DESIGN AND TESTING OF A HIGH-POWER PNEUMATIC ANKLE EXOSKELETON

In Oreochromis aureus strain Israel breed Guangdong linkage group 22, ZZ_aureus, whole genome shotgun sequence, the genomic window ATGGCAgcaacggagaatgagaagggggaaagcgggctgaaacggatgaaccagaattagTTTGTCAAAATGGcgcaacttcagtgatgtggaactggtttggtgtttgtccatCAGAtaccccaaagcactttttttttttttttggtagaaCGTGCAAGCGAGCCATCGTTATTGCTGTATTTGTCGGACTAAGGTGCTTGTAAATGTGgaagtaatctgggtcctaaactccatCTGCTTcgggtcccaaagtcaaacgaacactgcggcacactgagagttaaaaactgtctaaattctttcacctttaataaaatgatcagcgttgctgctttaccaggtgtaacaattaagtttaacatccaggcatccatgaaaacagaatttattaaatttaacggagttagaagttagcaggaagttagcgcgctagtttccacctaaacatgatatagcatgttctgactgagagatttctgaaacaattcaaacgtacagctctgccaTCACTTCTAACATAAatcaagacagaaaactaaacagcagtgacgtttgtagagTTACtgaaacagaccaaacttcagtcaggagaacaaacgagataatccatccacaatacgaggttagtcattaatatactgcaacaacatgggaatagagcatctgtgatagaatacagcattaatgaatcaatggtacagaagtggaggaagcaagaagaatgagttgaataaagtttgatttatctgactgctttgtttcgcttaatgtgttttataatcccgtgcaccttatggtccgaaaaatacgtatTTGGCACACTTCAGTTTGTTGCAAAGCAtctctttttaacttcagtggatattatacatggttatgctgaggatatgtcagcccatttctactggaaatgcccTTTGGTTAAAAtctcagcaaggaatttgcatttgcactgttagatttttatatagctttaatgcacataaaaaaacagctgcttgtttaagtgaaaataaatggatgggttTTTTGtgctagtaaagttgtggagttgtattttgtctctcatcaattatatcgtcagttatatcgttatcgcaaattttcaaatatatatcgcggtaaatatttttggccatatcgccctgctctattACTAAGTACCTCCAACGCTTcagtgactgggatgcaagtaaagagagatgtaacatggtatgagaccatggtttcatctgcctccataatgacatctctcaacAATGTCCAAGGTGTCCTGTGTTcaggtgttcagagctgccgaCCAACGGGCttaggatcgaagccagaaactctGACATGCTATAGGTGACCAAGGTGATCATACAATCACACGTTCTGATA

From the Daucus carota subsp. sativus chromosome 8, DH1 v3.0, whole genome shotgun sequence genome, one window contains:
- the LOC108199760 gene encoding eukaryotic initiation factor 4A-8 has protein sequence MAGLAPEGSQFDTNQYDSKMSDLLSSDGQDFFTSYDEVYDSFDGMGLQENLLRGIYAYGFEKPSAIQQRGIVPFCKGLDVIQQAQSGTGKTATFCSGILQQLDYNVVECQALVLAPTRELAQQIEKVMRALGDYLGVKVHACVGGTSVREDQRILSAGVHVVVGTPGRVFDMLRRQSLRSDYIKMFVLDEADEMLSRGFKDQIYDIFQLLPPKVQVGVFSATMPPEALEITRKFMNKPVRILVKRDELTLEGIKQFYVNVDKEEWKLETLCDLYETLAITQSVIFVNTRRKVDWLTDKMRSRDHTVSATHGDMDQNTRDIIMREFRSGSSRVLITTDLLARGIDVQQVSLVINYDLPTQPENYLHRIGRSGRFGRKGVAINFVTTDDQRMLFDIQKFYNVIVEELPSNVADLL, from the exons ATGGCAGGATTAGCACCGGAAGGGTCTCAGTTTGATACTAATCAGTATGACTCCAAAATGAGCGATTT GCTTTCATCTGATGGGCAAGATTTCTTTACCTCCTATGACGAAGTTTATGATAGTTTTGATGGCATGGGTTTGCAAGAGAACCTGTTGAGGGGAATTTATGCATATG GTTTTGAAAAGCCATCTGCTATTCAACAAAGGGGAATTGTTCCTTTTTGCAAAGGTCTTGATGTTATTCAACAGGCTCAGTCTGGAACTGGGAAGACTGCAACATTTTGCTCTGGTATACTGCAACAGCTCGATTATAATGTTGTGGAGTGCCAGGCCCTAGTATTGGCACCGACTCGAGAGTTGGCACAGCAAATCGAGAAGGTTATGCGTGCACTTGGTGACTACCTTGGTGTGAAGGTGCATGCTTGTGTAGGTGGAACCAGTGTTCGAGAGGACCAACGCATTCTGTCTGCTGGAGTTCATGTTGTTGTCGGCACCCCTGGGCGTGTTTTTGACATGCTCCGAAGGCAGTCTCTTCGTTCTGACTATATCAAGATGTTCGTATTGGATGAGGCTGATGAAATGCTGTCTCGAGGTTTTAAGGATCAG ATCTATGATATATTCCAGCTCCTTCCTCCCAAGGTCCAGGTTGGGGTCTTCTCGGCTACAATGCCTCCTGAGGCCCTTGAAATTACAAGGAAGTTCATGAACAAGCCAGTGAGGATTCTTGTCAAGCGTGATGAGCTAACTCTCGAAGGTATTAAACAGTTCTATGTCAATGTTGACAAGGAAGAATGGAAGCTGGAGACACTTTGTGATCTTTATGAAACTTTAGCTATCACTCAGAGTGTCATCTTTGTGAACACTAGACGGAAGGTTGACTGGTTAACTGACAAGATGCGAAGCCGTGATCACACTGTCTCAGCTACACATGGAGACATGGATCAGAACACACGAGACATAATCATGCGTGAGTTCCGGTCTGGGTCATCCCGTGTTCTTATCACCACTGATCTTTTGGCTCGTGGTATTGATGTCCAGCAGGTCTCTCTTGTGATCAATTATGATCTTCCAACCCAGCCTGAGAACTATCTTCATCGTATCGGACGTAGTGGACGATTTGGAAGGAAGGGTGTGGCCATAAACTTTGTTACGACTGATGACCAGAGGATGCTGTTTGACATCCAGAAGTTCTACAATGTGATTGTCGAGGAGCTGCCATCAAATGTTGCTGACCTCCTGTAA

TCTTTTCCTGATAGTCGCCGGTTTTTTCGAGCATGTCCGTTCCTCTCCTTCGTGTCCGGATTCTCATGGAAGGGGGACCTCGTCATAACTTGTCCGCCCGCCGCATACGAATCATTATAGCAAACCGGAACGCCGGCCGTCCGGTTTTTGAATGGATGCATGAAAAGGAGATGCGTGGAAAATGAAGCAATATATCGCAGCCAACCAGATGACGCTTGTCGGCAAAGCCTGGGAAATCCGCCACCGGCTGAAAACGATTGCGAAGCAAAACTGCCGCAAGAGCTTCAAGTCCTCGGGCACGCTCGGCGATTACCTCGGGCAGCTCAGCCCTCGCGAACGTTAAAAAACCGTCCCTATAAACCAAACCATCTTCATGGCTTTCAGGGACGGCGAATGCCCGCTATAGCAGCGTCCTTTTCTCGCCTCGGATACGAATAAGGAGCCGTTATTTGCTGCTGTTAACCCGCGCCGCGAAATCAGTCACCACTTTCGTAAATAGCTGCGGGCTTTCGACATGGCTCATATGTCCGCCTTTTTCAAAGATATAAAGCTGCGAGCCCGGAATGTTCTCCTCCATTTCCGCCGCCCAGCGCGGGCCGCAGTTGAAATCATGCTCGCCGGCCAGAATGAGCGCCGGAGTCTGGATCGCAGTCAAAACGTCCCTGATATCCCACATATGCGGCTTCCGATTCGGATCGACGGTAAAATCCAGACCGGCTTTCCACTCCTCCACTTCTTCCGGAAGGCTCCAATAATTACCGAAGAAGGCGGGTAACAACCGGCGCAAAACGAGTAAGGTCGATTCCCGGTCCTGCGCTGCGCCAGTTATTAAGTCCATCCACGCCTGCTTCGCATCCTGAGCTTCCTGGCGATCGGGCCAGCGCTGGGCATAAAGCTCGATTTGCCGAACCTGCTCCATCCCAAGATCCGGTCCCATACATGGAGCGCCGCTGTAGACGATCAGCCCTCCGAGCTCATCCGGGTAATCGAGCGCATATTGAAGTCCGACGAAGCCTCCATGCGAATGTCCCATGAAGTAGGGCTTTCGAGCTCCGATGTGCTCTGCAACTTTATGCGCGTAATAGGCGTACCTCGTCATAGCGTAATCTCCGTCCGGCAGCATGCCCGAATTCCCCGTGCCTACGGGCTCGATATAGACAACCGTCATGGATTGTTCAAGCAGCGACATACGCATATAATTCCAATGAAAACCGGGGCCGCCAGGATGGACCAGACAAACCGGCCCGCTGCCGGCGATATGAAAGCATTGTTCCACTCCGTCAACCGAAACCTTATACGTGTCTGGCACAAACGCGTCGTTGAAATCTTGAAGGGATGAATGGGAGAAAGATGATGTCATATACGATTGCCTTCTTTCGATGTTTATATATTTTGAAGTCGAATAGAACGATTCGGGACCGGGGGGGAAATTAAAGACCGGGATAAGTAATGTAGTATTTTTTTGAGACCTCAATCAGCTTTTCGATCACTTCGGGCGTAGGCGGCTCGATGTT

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A pneumatic ankle exoskeleton is designed, constructed, and tested to study the use of pneumatic artificial muscles (PAMs) and force sensitive resistors (FSRs) for increased running and jumping performance. PAMs are selected for their low weight, high power density, and natural compliance, all advantageous for exoskeleton applications. FSRs are selected as they can be packaged between the sole of the wearer’s foot and a ground plate, enabling toe push-off force to be measured. Toe force measurement is an uncommon parameter to be measured on most lower extremity exoskeletons. A closed loop force controller is implemented using the FSRs as an input force and a strain sensor embedded in the PAM as the feedback sensor. This architecture is shown to achieve a high bandwidth, capable of following trajectories similar to that of a running gait or jumping force profile. The FSRs are shown to exhibit low hysteresis and high dynamic response, and moderate linearity compared to traditional strain gauge based transducers (SGBTs). Special attention is given to keep the structure realistically lightweight, as well as select and characterize sensors that could be realistically packaged in an end-use application.